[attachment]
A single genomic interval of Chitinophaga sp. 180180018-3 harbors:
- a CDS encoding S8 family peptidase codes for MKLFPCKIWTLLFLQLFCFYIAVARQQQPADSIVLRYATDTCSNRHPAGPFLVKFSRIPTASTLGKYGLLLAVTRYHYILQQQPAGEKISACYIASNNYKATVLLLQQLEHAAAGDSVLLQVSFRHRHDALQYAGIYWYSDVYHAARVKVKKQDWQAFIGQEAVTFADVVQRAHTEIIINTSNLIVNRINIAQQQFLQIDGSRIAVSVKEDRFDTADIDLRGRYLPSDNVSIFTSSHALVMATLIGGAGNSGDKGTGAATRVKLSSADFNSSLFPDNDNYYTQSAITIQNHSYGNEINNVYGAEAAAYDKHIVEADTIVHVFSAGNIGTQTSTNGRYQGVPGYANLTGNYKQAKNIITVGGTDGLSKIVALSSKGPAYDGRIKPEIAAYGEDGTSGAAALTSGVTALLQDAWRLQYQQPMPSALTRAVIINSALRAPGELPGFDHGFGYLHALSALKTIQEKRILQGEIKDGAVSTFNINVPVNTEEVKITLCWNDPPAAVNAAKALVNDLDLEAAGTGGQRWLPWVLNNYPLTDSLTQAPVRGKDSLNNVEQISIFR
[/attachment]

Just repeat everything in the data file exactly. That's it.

A single genomic interval of Chitinophaga sp. 180180018-3 harbors:
- a CDS encoding S8 family peptidase codes for MKLFPCKIWTLLFLQLFCFYIAVARQQQPADSIVLRYATDTCSNRHPAGPFLVKFSRIPTASTLGKYGLLLAVTRYHYILQQQPAGEKISACYIASNNYKATVLLLQQLEHAAAGDSVLLQVSFRHRHDALQYAGIYWYSDVYHAARVKVKKQDWQAFIGQEAVTFADVVQRAHTEIIINTSNLIVNRINIAQQQFLQIDGSRIAVSVKEDRFDTADIDLRGRYLPSDNVSIFTSSHALVMATLIGGAGNSGDKGTGAATRVKLSSADFNSSLFPDNDNYYTQSAITIQNHSYGNEINNVYGAEAAAYDKHIVEADTIVHVFSAGNIGTQTSTNGRYQGVPGYANLTGNYKQAKNIITVGGTDGLSKIVALSSKGPAYDGRIKPEIAAYGEDGTSGAAALTSGVTALLQDAWRLQYQQPMPSALTRAVIINSALRAPGELPGFDHGFGYLHALSALKTIQEKRILQGEIKDGAVSTFNINVPVNTEEVKITLCWNDPPAAVNAAKALVNDLDLEAAGTGGQRWLPWVLNNYPLTDSLTQAPVRGKDSLNNVEQISIFR